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What is the "Trust Exception" to the statute of limitations applicable to probate creditors' claims and when does it apply?

Scott v. Reyes, 2005 WL 2172231 (Fla. 2d DCA September 9, 2005) (Trial Court Affirmed)

A little-known "exception" to F.S. § 733.702, the statute of limitations applicable to creditor claims against an estate, is the so-called "trust exception" or "equitable title to specifically identifiable property exception." In this case the Second District Court of Appeal provided the following summary of just what the "trust exception" is and when it applies:

Considering the changes to prior law effected by the adoption of the Code and the new statutory language concerning the filing of claims, we summarized the current state of the law relative to the trust exception as follows:


[T]he "trust exception" or "equitable title to specifically identifiable property" exception to the requirements of the nonclaim statute, as those exceptions pertain to recovery of property from an estate, have effectively been limited to those situations where the decedent clearly held the property on behalf of the actual owner either by way of an express trust or some other clearly defined means. In other words, if a decedent asserted beneficial ownership of the property before his death, a claim to the property would be barred unless filed according to section 733.702. The reason being that the dispute as to ownership, creating the cause of action, arose before the decedent's death because the decedent, prior to his death, adversely claimed the property as his own. If, however, the decedent was merely in possession of the property but made no such assertion of ownership prior to his or her death, the assertion of ownership being made by the personal representative or heirs for the first time after the decedent's death would not require the filing of a claim.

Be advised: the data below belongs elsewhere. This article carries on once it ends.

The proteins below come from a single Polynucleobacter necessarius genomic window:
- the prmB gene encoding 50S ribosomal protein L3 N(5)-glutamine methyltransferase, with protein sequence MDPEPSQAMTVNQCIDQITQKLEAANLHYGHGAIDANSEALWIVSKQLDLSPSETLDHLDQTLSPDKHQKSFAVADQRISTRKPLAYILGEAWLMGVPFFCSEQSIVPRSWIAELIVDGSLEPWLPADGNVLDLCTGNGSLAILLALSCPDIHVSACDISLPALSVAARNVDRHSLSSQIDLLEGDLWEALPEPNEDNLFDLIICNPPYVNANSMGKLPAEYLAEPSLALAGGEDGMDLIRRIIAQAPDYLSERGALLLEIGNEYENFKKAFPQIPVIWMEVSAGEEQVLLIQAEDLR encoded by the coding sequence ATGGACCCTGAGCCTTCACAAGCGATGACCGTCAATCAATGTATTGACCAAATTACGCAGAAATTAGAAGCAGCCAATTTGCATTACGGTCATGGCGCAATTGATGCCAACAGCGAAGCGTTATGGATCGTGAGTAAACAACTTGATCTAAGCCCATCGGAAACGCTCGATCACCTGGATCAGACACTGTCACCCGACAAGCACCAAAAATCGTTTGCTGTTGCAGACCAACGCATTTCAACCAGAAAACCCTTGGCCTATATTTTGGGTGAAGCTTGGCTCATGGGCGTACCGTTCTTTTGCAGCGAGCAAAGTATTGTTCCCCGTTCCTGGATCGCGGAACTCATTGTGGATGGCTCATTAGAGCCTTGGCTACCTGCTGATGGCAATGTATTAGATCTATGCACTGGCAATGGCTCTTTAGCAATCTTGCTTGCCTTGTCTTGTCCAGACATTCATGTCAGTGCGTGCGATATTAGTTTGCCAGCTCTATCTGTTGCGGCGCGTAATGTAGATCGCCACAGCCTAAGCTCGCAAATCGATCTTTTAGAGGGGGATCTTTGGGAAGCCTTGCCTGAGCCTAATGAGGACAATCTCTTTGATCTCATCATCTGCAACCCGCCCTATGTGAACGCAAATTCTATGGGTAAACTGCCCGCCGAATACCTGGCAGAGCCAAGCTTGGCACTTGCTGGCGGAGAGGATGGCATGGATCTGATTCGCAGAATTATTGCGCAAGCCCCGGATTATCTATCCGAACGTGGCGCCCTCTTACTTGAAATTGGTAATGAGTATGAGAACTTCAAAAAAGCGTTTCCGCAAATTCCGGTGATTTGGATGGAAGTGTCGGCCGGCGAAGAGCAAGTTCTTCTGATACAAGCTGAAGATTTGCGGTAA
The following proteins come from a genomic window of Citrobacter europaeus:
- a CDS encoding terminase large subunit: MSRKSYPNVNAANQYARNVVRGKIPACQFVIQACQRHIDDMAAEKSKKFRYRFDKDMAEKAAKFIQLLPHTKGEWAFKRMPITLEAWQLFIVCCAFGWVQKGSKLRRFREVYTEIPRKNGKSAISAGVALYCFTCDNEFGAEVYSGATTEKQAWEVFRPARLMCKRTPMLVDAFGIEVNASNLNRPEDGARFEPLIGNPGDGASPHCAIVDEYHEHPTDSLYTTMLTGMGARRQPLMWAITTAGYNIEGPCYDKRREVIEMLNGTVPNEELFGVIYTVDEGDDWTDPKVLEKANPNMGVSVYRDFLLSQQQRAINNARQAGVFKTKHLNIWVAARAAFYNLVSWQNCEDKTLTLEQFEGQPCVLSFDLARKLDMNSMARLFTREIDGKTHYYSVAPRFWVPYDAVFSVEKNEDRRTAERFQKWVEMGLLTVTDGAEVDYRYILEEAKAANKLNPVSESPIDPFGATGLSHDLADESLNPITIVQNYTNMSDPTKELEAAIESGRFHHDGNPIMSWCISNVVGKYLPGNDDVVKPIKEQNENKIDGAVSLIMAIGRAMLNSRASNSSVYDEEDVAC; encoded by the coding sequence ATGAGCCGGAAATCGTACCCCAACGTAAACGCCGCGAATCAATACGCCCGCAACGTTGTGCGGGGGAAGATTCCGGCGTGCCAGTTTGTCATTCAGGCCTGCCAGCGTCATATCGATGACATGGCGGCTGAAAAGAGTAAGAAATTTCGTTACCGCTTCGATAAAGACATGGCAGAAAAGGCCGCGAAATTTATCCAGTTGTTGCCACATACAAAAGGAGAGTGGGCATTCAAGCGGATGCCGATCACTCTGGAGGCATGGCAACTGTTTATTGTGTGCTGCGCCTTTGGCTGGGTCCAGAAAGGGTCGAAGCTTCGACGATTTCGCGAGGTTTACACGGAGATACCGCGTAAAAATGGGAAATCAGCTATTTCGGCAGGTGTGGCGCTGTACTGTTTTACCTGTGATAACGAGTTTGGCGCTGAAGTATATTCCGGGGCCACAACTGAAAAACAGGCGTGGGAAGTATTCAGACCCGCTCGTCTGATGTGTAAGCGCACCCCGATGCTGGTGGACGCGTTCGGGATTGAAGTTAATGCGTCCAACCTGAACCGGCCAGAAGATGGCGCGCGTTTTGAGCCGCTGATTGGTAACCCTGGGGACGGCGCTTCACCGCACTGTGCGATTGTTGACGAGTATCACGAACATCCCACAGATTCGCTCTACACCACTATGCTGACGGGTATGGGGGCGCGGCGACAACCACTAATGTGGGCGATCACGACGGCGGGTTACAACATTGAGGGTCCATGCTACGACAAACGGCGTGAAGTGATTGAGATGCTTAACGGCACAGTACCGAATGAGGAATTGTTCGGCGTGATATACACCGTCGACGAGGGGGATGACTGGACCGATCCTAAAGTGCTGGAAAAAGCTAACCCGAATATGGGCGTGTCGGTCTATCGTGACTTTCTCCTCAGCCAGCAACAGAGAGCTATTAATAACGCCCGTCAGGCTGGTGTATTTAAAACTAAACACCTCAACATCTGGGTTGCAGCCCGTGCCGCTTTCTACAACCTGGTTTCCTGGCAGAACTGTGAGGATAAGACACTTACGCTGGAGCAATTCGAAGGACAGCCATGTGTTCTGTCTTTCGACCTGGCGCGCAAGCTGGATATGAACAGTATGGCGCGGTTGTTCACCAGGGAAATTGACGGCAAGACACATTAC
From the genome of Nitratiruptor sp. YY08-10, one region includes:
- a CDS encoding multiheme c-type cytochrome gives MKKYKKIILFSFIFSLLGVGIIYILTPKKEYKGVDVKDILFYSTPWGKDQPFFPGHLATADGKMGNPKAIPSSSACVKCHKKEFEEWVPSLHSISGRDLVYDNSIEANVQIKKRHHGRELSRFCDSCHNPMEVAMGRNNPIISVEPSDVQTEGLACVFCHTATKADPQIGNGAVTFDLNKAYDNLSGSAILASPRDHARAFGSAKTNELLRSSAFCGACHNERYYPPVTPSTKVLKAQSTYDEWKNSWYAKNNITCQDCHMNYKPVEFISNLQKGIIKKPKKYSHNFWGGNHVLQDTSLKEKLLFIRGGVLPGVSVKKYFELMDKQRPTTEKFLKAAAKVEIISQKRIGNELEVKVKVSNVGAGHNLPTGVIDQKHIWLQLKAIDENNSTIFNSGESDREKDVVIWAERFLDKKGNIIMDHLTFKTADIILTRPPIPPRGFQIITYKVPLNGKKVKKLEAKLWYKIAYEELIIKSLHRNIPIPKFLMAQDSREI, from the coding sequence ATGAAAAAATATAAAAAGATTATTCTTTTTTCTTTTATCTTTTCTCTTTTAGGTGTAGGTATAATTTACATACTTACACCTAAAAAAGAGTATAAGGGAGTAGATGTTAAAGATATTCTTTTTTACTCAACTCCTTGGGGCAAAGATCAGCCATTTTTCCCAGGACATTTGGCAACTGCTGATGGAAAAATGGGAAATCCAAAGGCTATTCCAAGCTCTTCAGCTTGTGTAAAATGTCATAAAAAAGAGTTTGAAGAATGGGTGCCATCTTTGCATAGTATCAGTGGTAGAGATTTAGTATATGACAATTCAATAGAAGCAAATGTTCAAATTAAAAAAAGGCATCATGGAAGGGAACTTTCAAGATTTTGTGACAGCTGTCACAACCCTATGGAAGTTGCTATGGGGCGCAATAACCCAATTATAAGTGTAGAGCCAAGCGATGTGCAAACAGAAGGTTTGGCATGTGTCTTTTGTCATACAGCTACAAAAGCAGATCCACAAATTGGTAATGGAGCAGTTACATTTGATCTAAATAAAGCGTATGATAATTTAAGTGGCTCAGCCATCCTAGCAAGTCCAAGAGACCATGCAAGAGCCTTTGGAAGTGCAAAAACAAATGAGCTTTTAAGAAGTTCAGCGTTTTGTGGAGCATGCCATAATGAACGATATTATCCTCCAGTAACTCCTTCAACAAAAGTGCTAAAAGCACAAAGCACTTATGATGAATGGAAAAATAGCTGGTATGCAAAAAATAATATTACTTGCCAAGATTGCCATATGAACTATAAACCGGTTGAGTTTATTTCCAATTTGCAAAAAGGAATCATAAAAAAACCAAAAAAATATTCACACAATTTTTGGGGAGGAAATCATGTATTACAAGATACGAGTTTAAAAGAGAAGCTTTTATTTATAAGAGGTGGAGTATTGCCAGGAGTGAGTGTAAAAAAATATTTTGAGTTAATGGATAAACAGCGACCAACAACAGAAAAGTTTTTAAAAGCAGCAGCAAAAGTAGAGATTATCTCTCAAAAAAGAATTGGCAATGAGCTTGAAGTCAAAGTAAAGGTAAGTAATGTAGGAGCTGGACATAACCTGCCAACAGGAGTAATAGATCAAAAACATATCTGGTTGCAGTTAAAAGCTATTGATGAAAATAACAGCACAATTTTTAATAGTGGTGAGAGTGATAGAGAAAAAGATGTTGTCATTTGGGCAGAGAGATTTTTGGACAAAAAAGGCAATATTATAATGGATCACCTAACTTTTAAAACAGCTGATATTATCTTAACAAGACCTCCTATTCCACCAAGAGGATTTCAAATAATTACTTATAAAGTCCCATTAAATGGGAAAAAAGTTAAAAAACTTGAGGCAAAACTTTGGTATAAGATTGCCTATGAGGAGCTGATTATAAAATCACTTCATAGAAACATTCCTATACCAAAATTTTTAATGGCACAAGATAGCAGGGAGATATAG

In addition to an express trust, the Second District Court of Appeal provided the following additional "candidates" for when the "trust exception" might apply: "a trust imposed by statute . . ., a bailment, and a lease of personal property."

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